Imodium Overdosing Gaining Reputation As Deadly “Poor Man’s Methadone”

... #ad▼

Loperamide (Imodium), a common over-the-counter antidiarrheal drug and opioid derivative, is formulated to act upon intestinal opioid receptors, but at high doses well above recommended dosages for diarrhea, loperamide crosses the blood-brain barrier and reaches central opioid receptors in the brain, resulting in euphoria and respiratory depression.

Federal health officials are investigating reports of overdoses and deaths involving widely used anti-diarrhea drugs, which contain loperamide. At least one case of Loperamide overdose and death has been classified as a poor man’s methadone.

The Food and Drug Administration warned doctors and patients Tuesday that over-the-counter and prescription medications, including Imodium, can cause potentially deadly heart problems when taken in large doses. The agency has received 31 reports of people hospitalized due to the heart problems, including 10 deaths over the last 39 years.

But national poison centers report a 71 percent increase in calls involving the drug between 2011 and 2014.

The primary ingredient in the drugs, loperamide, is intended to control diarrhea. Loperamide is an opioid-receptor agonist and acts on the μ-opioid receptors in the myenteric plexus of the large intestine. Loperamide works similarly to morphine — decreasing the activity of the myenteric plexus, which decreases the tone of the longitudinal and circular smooth muscles of the intestinal wall. But the loperamide, when taken at supratherapeutic oral doses, can reportedly cause euphoric highs, similar to opioid drugs like morphine. Some critics deny that loperamide can cause euphoric highs because its biochemical nature is blocked from the blood brain barrier and because its concentration is greatly reduced by metabolism in the liver after entering the hepatic portal system from the digestive system. Critics also state that people are only abusing loperamide to ease withdrawal symptoms by self-medicating to get away from addiction. Abuse is probably occurring in both cases — for a high, and for a cure.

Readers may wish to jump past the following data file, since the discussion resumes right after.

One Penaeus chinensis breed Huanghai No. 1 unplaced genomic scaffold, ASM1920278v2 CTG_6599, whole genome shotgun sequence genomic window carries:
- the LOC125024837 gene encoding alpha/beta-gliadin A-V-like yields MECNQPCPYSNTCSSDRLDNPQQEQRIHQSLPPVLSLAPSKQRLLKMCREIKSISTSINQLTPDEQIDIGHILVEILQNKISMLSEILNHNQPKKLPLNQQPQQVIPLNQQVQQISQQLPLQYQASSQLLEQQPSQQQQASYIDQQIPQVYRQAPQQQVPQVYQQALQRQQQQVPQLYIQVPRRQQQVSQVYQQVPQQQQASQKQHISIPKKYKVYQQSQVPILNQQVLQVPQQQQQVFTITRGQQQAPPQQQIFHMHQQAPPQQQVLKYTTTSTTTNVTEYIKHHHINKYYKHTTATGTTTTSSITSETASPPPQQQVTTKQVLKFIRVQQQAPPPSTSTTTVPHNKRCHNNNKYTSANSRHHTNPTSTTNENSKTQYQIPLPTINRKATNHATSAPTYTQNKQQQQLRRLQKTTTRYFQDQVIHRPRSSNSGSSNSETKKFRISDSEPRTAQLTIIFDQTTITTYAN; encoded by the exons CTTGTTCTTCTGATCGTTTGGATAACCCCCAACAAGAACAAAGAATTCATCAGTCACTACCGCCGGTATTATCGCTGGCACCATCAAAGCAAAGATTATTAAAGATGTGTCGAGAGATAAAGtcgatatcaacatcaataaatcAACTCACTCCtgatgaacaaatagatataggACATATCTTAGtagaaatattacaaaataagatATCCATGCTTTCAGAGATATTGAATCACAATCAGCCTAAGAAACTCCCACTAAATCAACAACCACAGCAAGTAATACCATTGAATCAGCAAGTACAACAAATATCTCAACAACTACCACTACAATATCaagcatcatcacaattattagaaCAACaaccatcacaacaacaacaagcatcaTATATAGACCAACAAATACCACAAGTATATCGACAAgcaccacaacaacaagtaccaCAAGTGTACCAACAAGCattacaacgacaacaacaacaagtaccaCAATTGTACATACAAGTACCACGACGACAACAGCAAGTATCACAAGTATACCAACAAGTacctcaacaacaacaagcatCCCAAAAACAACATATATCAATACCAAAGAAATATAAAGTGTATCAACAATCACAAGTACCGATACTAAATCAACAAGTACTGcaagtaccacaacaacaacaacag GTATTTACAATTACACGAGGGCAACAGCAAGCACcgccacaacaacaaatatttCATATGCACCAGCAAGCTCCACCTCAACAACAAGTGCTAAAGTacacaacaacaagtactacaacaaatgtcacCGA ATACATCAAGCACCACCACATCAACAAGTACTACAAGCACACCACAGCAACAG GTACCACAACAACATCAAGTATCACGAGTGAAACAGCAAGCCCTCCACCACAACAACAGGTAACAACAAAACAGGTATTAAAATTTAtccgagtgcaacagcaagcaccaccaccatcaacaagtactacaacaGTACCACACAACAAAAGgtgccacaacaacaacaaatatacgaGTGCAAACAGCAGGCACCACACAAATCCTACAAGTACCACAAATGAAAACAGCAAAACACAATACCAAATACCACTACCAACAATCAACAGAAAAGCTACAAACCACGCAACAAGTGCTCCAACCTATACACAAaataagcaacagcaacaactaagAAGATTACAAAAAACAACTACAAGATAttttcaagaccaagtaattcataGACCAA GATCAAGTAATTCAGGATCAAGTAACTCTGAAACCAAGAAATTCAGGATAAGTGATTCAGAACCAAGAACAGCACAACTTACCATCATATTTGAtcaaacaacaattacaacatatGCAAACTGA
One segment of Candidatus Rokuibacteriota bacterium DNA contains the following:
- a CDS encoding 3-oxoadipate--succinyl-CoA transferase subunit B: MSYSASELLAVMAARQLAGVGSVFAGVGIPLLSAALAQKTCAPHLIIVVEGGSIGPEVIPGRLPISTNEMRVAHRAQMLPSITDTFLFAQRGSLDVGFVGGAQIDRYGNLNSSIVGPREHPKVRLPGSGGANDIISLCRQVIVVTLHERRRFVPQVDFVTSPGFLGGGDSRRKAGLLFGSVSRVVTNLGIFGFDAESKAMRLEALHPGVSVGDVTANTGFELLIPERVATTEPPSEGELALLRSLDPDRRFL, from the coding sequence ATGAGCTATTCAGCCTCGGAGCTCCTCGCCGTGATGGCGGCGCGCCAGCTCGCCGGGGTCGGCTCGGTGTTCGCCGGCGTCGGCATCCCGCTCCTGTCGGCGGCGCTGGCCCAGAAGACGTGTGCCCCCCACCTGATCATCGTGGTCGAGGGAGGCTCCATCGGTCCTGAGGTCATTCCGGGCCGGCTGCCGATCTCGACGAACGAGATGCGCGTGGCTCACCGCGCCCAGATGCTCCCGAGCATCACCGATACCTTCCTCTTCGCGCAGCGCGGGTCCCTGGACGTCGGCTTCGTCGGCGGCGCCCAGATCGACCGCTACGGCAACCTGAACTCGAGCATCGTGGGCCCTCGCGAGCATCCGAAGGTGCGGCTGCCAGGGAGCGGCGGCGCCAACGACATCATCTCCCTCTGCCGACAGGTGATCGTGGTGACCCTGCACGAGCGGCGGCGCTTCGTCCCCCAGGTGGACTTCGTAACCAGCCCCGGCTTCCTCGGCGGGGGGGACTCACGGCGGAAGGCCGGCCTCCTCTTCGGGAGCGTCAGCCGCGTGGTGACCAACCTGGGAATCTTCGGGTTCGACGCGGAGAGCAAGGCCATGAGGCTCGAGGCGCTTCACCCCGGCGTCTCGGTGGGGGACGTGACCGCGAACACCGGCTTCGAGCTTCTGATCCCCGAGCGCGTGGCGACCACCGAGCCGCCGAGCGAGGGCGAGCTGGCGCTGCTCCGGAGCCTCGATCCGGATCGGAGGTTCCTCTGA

Oral loperamide abuse as an opioid substitute has been increasing among patients attempting to self-treat their opioid addiction. Ventricular dysrhythmias and prolongation of the QRS duration and QTc interval have been reported after oral loperamide abuse.

In one death, loperamide was suspected because toxicity tests detected chlorine, which is included in the molecular formula of loperamide (C29H33ClN2O2)

When originally approved for medical use in the United States, loperamide was considered a narcotic and was put into Schedule II of the Controlled Substances Act 1970. Loperamide was transferred to Schedule V on July 17, 1977 and then decontrolled as of November 3, 1982.

Dierksen J1, Gonsoulin M, Walterscheid JP. Poor Man’s Methadone: A Case Report of Loperamide Toxicity. Am J Forensic Med Pathol. 2015 Dec;36(4):268-70.

Eggleston W1, Clark KH2, Marraffa JM3. Loperamide Abuse Associated With Cardiac Dysrhythmia and Death. Ann Emerg Med. 2016 Apr 26. pii: S0196-0644(16)30052-X.

Stay informed with news from The Cardinal’s Emergencies Behind the Scenes Facebook page — Includes links to favorite public safety and emergency rescuers and product manufacturers and safety companies that have facebook pages. Submit your pictures or just stay up-to-date on with fire, rescue, EMS and police photo galleries. Please add your public safety photo to the wall album — go direct to the Arlington Cardinal Emergencies Behind the Scenes photos. For a list of all of The Cardinal Facebook fan pages, go to …

Search Amazon …

Search for products sold on Amazon: is an Amazon Associate website, which means that a small percentage of your purchases gets paid to at no extra cost to you. When you use the search boxes above, any Amazon banner ad, or any product associated with an Amazon banner on this website, you help pay expenses related to maintaining and creating new services and ideas for a resourceful website. See more info at